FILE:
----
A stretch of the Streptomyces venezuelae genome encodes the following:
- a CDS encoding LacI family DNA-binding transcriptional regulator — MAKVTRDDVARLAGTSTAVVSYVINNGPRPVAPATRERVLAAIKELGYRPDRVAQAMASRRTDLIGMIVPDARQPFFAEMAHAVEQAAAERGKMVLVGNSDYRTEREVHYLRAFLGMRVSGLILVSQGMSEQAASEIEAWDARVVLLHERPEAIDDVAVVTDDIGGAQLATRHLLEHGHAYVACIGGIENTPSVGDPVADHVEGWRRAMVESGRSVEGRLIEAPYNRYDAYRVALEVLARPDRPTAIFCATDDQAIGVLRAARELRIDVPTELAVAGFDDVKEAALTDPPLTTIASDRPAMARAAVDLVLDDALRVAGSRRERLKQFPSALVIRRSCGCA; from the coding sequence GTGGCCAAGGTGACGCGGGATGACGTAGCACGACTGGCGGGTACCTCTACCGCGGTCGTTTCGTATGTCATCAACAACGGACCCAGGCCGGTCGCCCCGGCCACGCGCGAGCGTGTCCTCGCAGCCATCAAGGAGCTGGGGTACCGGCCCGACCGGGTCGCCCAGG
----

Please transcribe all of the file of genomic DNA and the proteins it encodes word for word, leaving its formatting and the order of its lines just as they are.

A stretch of the Streptomyces venezuelae genome encodes the following:
- a CDS encoding LacI family DNA-binding transcriptional regulator — MAKVTRDDVARLAGTSTAVVSYVINNGPRPVAPATRERVLAAIKELGYRPDRVAQAMASRRTDLIGMIVPDARQPFFAEMAHAVEQAAAERGKMVLVGNSDYRTEREVHYLRAFLGMRVSGLILVSQGMSEQAASEIEAWDARVVLLHERPEAIDDVAVVTDDIGGAQLATRHLLEHGHAYVACIGGIENTPSVGDPVADHVEGWRRAMVESGRSVEGRLIEAPYNRYDAYRVALEVLARPDRPTAIFCATDDQAIGVLRAARELRIDVPTELAVAGFDDVKEAALTDPPLTTIASDRPAMARAAVDLVLDDALRVAGSRRERLKQFPSALVIRRSCGCA; from the coding sequence GTGGCCAAGGTGACGCGGGATGACGTAGCACGACTGGCGGGTACCTCTACCGCGGTCGTTTCGTATGTCATCAACAACGGACCCAGGCCGGTCGCCCCGGCCACGCGCGAGCGTGTCCTCGCAGCCATCAAGGAGCTGGGGTACCGGCCCGACCGGGTCGCCCAGG